ブロンテ姉妹の祖父トーマス・ブランウェルは、コーンウォール地方の成功した商人として知られていました。しかしながら、ブランウェルには、危険な密輸入業者という裏の顔があったということです。この事実を発見したのは、ブロンテ姉妹の母マリアについて著わした「The Mother of the Brontës: When Maria Met Patrick」の著者、シャロン・ライトさんです。ライトさんは、ブロンテ姉妹が生まれるはるか前の1791年に書かれた書類の中に、祖父ブランウェルが、殺人未遂事件に関わり、「コーンウォールで最も悪名高い密輸入業者」として記録されているのを発見しました。
The Brontë sisters are two of the most famous female English authors of the Victorian era. Charlotte Brontë’s Jane Eyre and Emily Brontë’s Wuthering Heights are famous in Japan and worldwide and have been adapted to film and television a number of times in the UK. The Brontë Sisters’ first novels were self-published, and it was supposedly their grandfather who supported them financially. Recent research has shown that he was in fact a smuggler, and that he left a large amount of the money made from these illicit activities to his granddaughters.
The sisters’ Grandfather, Thomas Branwell, has always been known as a successful merchant of the Cornwall region, but the truth is that he was secretly involved with dangerous smugglers. Sharon Wright made this discovery while researching Branwell’s daughter Maria for her book, The Mother of the Brontës: When Maria Met Patrick. She discovered documents from before the sisters were born that showed that he was involved with men wanted for murder and described as “the most notorious smugglers in that part of the kingdom.”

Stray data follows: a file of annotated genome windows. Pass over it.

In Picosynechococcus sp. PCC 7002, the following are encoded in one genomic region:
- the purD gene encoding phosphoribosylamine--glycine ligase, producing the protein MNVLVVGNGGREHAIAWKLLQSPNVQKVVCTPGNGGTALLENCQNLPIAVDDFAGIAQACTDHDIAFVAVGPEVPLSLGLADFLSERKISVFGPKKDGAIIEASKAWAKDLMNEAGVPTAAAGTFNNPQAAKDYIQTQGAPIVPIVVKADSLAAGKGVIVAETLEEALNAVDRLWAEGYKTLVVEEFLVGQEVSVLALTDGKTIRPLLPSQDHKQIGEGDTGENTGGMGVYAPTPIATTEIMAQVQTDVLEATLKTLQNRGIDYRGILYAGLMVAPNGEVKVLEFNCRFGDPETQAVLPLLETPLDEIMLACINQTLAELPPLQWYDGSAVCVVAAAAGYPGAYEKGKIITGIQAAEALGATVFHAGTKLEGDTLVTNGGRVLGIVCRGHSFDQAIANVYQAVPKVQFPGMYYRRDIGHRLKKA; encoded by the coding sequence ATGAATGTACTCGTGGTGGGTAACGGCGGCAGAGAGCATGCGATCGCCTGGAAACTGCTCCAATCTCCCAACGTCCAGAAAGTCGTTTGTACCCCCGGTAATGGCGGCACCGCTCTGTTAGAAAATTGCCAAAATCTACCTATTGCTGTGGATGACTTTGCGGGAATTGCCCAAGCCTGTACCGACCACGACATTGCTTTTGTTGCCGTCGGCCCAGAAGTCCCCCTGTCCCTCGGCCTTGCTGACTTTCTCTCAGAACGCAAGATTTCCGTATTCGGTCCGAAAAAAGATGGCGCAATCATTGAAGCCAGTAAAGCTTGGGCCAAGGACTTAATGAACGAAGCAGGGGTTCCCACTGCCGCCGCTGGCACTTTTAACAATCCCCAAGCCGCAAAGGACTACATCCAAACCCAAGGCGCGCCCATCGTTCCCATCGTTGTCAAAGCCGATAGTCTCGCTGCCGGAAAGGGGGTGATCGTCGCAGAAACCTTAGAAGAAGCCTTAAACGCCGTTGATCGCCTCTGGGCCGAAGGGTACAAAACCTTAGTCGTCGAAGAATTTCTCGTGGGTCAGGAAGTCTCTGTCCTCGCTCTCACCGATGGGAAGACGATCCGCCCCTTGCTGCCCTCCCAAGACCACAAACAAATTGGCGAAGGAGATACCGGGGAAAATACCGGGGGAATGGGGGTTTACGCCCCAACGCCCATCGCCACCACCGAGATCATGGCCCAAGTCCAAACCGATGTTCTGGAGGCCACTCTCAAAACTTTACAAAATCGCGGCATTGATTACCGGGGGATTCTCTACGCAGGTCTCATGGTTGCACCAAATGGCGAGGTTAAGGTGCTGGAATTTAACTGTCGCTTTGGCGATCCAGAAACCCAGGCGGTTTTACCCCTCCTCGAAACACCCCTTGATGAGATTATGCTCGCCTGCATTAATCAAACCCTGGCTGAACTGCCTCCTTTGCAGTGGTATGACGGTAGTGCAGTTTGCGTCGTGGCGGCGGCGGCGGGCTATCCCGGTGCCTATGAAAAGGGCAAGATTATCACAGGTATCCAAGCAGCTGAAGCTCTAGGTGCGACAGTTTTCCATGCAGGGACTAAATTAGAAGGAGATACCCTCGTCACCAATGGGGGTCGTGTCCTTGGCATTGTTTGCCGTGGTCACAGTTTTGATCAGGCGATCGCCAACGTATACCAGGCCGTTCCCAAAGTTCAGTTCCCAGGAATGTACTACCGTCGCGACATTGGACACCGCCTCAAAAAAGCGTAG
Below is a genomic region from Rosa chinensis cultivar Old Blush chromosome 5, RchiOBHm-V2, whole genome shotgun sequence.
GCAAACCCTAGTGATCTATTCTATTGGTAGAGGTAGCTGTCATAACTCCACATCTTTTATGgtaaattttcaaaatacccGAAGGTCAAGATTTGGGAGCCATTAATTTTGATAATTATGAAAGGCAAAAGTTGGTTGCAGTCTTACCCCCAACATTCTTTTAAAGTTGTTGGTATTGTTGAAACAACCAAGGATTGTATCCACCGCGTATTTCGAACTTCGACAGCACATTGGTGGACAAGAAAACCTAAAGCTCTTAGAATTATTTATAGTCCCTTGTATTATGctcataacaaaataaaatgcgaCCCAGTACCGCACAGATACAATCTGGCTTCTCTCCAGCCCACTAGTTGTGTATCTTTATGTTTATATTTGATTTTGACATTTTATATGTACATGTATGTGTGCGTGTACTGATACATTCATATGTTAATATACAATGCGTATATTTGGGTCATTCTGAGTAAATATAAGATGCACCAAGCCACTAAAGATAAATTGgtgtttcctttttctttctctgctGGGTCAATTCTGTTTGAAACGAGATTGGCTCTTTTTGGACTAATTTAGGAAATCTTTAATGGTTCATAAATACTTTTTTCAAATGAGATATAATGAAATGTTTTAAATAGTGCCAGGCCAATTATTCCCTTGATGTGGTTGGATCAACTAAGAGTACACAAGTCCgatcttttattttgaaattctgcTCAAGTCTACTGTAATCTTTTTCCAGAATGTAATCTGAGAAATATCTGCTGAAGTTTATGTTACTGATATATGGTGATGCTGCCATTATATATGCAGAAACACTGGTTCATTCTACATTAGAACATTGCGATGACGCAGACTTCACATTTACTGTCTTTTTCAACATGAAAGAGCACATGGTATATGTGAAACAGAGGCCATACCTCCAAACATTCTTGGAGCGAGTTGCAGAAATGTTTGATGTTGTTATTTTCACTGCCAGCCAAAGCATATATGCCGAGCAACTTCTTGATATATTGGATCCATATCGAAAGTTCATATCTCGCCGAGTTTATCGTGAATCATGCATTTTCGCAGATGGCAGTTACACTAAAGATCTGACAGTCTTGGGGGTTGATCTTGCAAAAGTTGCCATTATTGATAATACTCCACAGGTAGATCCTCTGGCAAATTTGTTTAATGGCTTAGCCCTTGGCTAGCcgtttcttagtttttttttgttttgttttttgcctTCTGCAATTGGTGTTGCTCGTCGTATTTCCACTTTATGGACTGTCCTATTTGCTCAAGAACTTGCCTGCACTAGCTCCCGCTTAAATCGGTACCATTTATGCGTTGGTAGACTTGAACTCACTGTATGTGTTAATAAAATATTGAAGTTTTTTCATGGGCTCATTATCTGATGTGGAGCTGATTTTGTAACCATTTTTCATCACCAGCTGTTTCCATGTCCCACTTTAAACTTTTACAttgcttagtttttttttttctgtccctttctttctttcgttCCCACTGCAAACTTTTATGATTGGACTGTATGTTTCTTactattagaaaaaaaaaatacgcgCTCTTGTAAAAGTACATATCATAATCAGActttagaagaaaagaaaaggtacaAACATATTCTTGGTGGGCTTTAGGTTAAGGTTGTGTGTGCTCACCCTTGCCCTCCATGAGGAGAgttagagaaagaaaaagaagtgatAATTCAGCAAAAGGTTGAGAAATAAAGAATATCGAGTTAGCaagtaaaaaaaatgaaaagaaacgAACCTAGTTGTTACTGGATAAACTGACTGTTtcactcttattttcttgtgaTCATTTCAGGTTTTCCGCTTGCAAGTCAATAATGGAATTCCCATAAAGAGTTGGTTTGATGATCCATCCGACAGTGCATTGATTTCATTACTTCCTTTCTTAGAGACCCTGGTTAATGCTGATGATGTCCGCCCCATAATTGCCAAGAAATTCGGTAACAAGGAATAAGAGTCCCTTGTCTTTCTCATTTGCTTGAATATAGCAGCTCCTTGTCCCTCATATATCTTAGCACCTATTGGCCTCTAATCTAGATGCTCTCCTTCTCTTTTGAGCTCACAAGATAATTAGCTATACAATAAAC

Wright says she was shocked to discover the dark side of the Brontë sisters’ grandfather. No one has ever made the connection between the Brontë sisters and their grandfather’s smuggling activities. It is now believed that it was money made from these illegal activities and left to the sisters that was used to publish such classics as Jane Eyre and Wuthering Heights. The world never would have seen these literary treasures without Branwell’s involvement with murderous smugglers.